A return to economic liberalism, and the growing popularity of ideological variants of so-called libertarianism, have contemporaneously developed with those left-wing quarters associated with modern Neomarxism. Their common characteristic is the emphasis on the problem of economic freedom, and the right to so-called negative freedom, which is a freedom from economic coercion. However, in neither of these ideologies is the problem of the [cultural] conditions necessary for the production of goods addressed, nor is the problem of pedagogy treated as an aspect of Social Knowledge, but wealth is simply taken for granted.12 Since the work ethic is not an innate aspect of the human condition and must therefore be cultivated and maintained through the [cultural] principles on which civic life is based, these ideologies must through their application lead to its [i.e. the work ethic’s] eventual disappearance.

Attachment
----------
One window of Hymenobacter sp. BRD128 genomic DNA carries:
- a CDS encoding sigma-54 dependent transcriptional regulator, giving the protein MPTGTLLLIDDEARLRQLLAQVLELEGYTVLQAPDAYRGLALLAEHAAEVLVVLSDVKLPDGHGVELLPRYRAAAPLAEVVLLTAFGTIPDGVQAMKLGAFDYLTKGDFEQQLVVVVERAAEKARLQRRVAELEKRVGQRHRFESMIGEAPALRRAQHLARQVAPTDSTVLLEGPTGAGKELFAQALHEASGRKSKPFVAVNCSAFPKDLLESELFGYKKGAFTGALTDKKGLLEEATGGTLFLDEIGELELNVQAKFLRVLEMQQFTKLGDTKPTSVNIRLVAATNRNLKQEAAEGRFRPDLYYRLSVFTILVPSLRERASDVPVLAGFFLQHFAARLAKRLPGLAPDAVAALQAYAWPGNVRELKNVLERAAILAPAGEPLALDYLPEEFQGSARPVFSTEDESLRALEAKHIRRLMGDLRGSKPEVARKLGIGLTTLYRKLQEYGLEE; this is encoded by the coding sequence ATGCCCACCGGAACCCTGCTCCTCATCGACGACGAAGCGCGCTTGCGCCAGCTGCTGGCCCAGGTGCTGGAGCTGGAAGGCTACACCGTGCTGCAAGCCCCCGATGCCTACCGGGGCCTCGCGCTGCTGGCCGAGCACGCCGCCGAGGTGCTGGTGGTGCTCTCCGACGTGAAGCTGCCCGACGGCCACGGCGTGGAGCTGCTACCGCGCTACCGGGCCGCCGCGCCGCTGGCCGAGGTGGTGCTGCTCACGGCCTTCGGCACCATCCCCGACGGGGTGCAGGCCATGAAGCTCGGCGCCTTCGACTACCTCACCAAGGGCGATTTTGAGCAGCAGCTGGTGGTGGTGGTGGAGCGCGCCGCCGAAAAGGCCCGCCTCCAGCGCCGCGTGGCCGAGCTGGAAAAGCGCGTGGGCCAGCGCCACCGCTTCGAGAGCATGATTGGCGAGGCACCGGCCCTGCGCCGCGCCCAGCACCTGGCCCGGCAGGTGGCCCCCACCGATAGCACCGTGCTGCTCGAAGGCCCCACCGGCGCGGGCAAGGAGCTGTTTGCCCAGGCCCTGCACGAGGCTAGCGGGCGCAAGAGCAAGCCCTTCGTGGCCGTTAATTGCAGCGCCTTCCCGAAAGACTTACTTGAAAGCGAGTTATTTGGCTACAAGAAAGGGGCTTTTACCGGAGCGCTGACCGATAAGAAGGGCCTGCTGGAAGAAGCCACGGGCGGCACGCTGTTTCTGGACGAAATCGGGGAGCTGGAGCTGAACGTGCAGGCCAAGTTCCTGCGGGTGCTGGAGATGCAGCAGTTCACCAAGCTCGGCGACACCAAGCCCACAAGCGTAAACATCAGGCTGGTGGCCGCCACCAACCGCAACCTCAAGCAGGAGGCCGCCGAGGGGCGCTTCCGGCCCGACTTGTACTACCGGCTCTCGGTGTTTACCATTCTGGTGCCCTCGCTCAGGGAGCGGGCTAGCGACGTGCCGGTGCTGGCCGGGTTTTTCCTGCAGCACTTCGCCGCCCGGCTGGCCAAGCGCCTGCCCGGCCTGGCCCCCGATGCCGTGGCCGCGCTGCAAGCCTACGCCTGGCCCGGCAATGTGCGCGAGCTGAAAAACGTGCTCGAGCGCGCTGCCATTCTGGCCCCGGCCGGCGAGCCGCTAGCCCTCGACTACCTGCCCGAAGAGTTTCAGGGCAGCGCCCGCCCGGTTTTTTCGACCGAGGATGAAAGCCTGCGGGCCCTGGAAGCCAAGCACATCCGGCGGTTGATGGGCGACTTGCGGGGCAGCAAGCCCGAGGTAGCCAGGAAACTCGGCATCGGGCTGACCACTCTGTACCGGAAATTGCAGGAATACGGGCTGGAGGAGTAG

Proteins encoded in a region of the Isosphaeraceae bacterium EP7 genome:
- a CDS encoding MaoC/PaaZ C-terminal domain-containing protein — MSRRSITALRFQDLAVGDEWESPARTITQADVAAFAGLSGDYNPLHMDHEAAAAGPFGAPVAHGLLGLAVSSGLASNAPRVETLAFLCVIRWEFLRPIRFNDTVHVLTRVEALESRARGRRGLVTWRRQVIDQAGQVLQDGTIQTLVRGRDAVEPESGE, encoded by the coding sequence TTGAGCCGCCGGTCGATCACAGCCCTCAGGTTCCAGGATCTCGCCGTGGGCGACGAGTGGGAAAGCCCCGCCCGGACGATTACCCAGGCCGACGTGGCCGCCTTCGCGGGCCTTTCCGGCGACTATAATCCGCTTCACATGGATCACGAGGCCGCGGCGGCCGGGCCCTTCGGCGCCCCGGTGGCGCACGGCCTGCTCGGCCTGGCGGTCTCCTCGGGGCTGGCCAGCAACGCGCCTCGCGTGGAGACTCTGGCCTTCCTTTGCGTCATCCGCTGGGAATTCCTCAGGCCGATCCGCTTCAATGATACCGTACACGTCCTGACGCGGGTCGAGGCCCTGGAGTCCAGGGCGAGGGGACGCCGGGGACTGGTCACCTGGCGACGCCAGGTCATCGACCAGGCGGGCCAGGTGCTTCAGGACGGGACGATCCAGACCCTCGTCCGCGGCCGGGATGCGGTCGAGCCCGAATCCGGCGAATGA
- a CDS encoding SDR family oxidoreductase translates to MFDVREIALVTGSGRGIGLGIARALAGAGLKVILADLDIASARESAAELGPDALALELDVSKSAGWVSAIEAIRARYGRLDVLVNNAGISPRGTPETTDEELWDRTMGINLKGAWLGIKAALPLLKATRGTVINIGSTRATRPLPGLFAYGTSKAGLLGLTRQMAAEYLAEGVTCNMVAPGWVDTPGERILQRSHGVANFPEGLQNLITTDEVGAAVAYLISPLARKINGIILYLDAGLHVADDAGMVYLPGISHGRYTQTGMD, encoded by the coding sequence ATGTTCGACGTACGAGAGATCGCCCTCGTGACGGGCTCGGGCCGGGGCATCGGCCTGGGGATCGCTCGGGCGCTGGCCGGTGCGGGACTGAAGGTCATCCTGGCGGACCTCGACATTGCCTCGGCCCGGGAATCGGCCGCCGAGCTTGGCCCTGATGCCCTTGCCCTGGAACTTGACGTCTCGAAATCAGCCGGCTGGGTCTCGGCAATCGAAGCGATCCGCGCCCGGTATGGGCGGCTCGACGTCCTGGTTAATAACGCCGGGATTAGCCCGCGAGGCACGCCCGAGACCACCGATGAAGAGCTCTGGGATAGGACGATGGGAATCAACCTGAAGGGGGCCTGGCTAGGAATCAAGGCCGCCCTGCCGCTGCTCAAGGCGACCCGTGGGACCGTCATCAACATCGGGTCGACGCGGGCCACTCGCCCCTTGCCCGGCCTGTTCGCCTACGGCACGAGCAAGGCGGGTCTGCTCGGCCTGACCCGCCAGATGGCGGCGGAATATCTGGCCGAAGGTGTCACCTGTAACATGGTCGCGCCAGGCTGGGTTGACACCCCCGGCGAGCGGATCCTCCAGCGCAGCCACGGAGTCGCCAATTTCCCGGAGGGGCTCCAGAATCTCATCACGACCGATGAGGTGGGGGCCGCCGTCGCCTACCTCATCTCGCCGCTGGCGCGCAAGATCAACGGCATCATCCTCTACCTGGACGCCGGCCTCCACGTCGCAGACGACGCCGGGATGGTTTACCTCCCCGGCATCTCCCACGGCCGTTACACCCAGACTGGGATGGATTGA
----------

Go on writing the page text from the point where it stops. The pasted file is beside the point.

Since the destruction of the work ethic is the method through which society is made dependent on powers that are organised around their prerogative to steal and redistribute goods, which we can conclude has been the objective of Marxism throughout history, then if this method has also become the element of other ideologies – principally among various currents of libertarianism13 – then those other ideologies’ unique identities have effectively been sublimated into the Marxist ideology by their assumption of Marxism’s socio-techniques.14
I believe that a careful study of this book will allow the reader to draw his own inferences and conclusions with respect to matters outlined in the following summary of its key sections: